Sudden Cardiac Death
Sudden cardiac death (SCD) is an unexpected death due to heart problems, which occurs within one hour from the start of any cardiac-related symptoms. SCD is sometimes called cardiac arrest.
When the heart suddenly stops beating effectively and breathing ceases, a person is said to have experienced sudden cardiac death.
SCD is not the same as actual death. In actual death, the brain also dies. The important difference is that sudden cardiac death is potentially reversible. If it is reversed quickly enough, the brain will not die.
Sudden cardiac death is also not the same as a heart attack. A heart attack (myocardial infarction) is the result of a blockage in an artery which feeds the heart, so the heart becomes starved for oxygen. The part that has been starved is damaged beyond repair, but the heart can still beat effectively.
Causes and symptoms
Sudden cardiac death is usually caused by ventricular fibrillation (the lower chamber of the heart quivers instead of pumping in an organized rhythm). Ventricular fibrillation almost never returns to normal by itself, so the condition requires immediate intervention. Ventricular tachycardia can also lead to sudden cardiac death. The risk for SCD is higher for anyone with heart disease.
When the heart stops beating effectively and the brain is being deprived of oxygenated blood, a medical emergency exists.
Diagnosis of sudden cardiac death is made when there is a sudden loss of consciousness, breathing stops, and there is no effective heart beat.
When sudden cardiac death occurs, the first priority is to establish the flow of oxygenated blood to the brain. The next priority is to restore normal rhythm to the heart. Forcing air into the mouth will get oxygen into the lungs. Compressing the chest simulates a pumping heart and will get some blood flow to the lungs, brain, and coronary arteries. This method is called cardiopulmonary resuscitation (CPR). When trained help arrives, they will attempt to establish a normal heart beat by using a device called a defibrillator.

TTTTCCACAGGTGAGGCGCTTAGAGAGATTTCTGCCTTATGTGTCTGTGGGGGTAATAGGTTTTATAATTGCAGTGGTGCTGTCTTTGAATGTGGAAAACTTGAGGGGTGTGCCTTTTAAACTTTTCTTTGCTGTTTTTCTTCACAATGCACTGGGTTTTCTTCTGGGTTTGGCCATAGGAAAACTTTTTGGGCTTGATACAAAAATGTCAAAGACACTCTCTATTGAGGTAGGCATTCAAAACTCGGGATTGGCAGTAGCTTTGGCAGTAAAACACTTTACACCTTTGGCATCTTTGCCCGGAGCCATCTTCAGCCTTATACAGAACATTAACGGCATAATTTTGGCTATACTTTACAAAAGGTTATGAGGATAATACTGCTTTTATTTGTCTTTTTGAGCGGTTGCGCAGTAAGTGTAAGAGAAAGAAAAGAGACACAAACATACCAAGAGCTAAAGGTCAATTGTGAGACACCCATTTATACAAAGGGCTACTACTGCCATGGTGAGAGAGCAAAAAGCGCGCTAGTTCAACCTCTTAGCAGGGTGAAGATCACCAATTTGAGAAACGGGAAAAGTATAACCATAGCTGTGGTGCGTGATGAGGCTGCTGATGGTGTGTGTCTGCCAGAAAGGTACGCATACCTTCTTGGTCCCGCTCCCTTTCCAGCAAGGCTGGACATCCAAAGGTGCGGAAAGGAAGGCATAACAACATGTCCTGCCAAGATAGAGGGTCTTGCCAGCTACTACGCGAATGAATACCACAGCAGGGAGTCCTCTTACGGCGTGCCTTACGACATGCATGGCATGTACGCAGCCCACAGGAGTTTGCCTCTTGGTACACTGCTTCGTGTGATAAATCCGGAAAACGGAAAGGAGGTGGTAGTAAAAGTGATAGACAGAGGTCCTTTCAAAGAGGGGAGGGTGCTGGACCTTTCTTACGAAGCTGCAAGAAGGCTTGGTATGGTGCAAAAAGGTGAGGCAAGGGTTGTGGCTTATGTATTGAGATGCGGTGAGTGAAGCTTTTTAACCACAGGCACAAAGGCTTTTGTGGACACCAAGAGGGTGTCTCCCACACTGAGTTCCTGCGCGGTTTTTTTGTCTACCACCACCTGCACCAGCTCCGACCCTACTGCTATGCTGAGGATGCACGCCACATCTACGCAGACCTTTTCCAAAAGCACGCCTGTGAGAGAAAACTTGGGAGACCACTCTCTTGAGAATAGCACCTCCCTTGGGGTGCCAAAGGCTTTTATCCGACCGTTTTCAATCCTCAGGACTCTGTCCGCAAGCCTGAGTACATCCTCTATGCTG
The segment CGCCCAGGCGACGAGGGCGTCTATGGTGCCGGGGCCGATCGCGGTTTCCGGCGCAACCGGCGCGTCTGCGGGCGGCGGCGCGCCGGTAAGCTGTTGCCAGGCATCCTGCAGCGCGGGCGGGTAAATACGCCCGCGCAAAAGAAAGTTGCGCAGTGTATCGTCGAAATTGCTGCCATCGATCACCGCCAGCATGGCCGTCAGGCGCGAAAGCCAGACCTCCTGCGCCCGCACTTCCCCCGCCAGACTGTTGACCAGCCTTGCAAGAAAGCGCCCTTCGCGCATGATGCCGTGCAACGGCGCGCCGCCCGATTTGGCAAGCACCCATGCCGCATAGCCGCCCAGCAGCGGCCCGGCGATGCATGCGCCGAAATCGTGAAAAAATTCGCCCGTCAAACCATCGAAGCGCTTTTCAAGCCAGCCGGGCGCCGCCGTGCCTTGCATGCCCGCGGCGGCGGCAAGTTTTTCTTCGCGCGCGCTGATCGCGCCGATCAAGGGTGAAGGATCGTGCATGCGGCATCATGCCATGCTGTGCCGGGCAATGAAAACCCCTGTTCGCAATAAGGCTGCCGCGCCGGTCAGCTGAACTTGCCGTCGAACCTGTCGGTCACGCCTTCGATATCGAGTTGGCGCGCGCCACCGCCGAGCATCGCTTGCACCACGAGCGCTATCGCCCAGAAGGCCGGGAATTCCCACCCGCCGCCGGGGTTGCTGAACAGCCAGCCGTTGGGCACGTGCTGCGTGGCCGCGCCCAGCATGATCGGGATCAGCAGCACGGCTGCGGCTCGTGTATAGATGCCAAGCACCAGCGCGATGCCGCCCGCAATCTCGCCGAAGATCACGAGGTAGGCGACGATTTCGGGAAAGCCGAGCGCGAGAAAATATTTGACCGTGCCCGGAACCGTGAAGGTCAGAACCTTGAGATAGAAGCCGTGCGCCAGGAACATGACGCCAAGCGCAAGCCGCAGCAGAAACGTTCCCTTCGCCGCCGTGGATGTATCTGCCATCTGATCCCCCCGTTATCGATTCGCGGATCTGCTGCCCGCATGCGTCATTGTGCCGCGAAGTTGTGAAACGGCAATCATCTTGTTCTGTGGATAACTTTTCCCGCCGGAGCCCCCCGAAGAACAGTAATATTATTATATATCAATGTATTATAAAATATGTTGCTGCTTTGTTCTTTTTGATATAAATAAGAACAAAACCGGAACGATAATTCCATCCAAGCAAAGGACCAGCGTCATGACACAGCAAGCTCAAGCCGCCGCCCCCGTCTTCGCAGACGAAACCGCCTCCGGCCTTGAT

If sudden cardiac death occurs outside the hospital setting, cardiopulmonary resuscitation (CPR) must begin within four to six minutes and advanced life support measures must begin within eight minutes, to avoid brain death. CPR requires no special medical skills and training is available for the ordinary person nationwide.
Sudden cardiac death is reversible in most people if treatment is begun quickly. However, of the people who are resuscitated, 40% will have another SCD within two years if they do not receive appropriate treatment for the underlying cause of the episode.
In order to prevent sudden cardiac death, underlying heart conditions must be addressed. Medications and implantable cardioverter-defibrillators may be used.
McGood, Michael D., ed. Mayo Clinic Heart Book: The Ultimate Guide to Heart Health. New York: William Morrow and Co., Inc., 1993.
Society for the Advancement of Education. "Sudden Cardiac Death (SCD)." USA Today, Feb. 1997, 11.
American Heart Association. 7320 Greenville Ave. Dallas, TX 75231. (214) 373-6300. <http://www.americanheart.org>.
Dorothy Elinor Stonely
Defibrillator—A device which delivers a controlled electric shock to the heart to return it to normal beating rhythm.
Ventricular fibrillation—The lower chamber of the heart quivers instead of pumping in an organized way.
Ventricular tachycardia—A rapid heartbeat, usually over 100 beats per minute.